As many self-employed/small business people know, taking time away is a challenge, both logistically and practically. For most businesses though, there is a moment in the year when things quieten down sufficiently to allow a couple of weeks of R&R to be inked indelibly onto the calendar.
For us it is particularly difficult because we are producers, retailers and wholesalers. At A.S Apothecary, we grow, harvest, distil and make. We do all our own research and formulation. We also do our own bottling, labelling, packing and posting. We sell online, we have a shop of our own in Lewes and we wholesale to other shops and businesses across Europe and into Hong Kong. We do our own marketing and writing. We also have to tackle the mountain of bureaucracy involved in compliance, insurance and the day to day of running a small business. Added to this we have a second company Fierce Botanics where we make an Apothecary Tonic with exactly the same approach and ethos as A.S Apothecary (except the lovely Ed does our bottling).
We now have a team of 16 women who work amazingly hard to keep this rather marvelous ship afloat. Most work flexibly to suit their needs, taking on different roles within the company, each with a unique set of skills they bring to the business.
The beauty of being small is that everyone does a bit of everything and there is immense resilience amongst our team and a willingness to constantly learn new skills - this allows for a flexible approach to taking time off. Whoever is away is covered by the rest. In my case as the owner, the team as a whole make good decisions in my absence – they do so much more than holding the fort…
So just over a week ago, having just finished a grueling 3 day event at Olympia, I woke up and got ready to leave, picked up my bag and passport and walked out of the door. I was really tired, I had packed eclectically, my husband had booked a break away and I had no idea where we were going (it was a secret). I set up an ‘out of office’ email reply and headed off – my first proper break of the year.
If you own a business, the buck stops with you, it is a huge responsibility. The ultimate direction and ethos that prevail in the company are determined by you. The decisions both in terms of growth and finance are made by you. On top of that, you are responsible for every product that leaves the workshop. You broker the deals, you negotiate the fine print and you deal with every unexpected challenge, and there are many; from rabbits eating plants to summer drought, computer malfunctions to new regulations, couriers smashing products to defective plumbing. It is exhausting, exhilarating and requires time out to function well.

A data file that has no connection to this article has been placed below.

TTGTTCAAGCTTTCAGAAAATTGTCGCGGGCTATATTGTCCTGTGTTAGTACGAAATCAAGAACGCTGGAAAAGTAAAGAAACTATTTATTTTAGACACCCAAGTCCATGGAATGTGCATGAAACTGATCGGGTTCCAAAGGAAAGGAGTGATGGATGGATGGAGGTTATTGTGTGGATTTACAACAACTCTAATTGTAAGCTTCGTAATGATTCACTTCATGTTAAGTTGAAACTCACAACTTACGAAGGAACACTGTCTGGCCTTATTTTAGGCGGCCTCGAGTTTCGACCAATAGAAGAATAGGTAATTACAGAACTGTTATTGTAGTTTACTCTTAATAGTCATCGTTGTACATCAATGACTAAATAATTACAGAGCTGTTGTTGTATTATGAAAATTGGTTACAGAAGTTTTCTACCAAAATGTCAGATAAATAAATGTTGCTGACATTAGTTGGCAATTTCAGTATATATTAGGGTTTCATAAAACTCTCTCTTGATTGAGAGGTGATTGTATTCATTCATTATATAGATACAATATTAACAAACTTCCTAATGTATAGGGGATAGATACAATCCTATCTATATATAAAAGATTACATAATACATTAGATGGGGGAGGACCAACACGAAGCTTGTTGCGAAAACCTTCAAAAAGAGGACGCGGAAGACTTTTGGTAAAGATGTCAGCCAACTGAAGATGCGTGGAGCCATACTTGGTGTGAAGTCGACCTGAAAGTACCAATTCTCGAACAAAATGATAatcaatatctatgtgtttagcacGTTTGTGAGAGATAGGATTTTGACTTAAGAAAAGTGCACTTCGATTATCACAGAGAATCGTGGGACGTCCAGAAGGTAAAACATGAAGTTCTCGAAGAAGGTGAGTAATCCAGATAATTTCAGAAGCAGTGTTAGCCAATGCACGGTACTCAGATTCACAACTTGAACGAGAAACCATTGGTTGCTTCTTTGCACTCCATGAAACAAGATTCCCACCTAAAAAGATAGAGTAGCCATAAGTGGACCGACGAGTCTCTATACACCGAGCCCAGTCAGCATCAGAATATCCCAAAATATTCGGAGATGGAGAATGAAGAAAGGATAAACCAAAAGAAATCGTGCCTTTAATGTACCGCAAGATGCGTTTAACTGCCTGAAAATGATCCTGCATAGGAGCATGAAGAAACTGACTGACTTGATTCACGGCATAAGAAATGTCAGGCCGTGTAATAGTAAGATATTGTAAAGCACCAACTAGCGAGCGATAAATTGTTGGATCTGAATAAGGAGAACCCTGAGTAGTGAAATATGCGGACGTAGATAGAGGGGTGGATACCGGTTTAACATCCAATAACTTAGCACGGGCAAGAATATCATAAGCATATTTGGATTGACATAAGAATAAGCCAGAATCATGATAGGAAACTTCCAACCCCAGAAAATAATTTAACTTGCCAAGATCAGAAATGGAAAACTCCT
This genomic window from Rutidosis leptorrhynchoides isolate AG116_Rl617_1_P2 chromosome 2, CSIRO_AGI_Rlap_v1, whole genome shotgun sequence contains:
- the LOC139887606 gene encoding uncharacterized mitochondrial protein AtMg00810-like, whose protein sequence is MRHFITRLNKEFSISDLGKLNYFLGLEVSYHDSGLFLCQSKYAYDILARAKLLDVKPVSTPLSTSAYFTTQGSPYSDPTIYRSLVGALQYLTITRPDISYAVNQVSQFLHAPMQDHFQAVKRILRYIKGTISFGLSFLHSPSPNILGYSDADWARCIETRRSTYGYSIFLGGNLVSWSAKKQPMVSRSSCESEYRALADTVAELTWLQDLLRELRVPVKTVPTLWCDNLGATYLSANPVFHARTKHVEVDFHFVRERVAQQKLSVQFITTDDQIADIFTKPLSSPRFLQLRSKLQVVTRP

So, as I got on the train to the airport, I reflected that, although difficult to find a convenient time to have a holiday, I am so fortunate to have a team so capable that I can intermittently step away to recoup. I determined immediately to use the phone only as a camera and not a mobile work station, to leave the lap top at home and S T O P. I’m not going to lie, I did do some intermittent sneaky email reading but didn’t reply unless it was absolutely necessary and it felt good.
I walked, slept, read and became obsessed by finding the perfect pastel de nata (we were in Portugal – Lisbon and Porto). I was subjected to some truly terribly street music from my bedroom window. I chatted, laughed and relaxed. I felt all the stress seep away. I paddled in the sea (the Atlantic is freezing) and explored the cities. It was brilliant. In the space it created I had chance to really rest – a rarity indeed. And now having just got home I’m struck by how much better I feel. The tiredness has gone, my mind is clear and I’m ready for the next few months of full on work.
We often mistake the idea of a holiday as a luxury but actually I think it’s a necessity – it doesn’t need to be long or exotic, it just needs to be away from the daily workload, a change of pace, a mental rest. Working creatively is tiring, it needs time and clear thinking for ideas to form and develop, a short break refreshes the mind and feeds the soul refueling the creative process – and, just for reference, if you happen to be in Lisbon, the best pastel de nata can be found in Manteigaria, Rua do Loreto 2, 1200-108 – they have crispy, buttery pastry, creamy unctuous filling with just a dusting of icing sugar and cinnamon.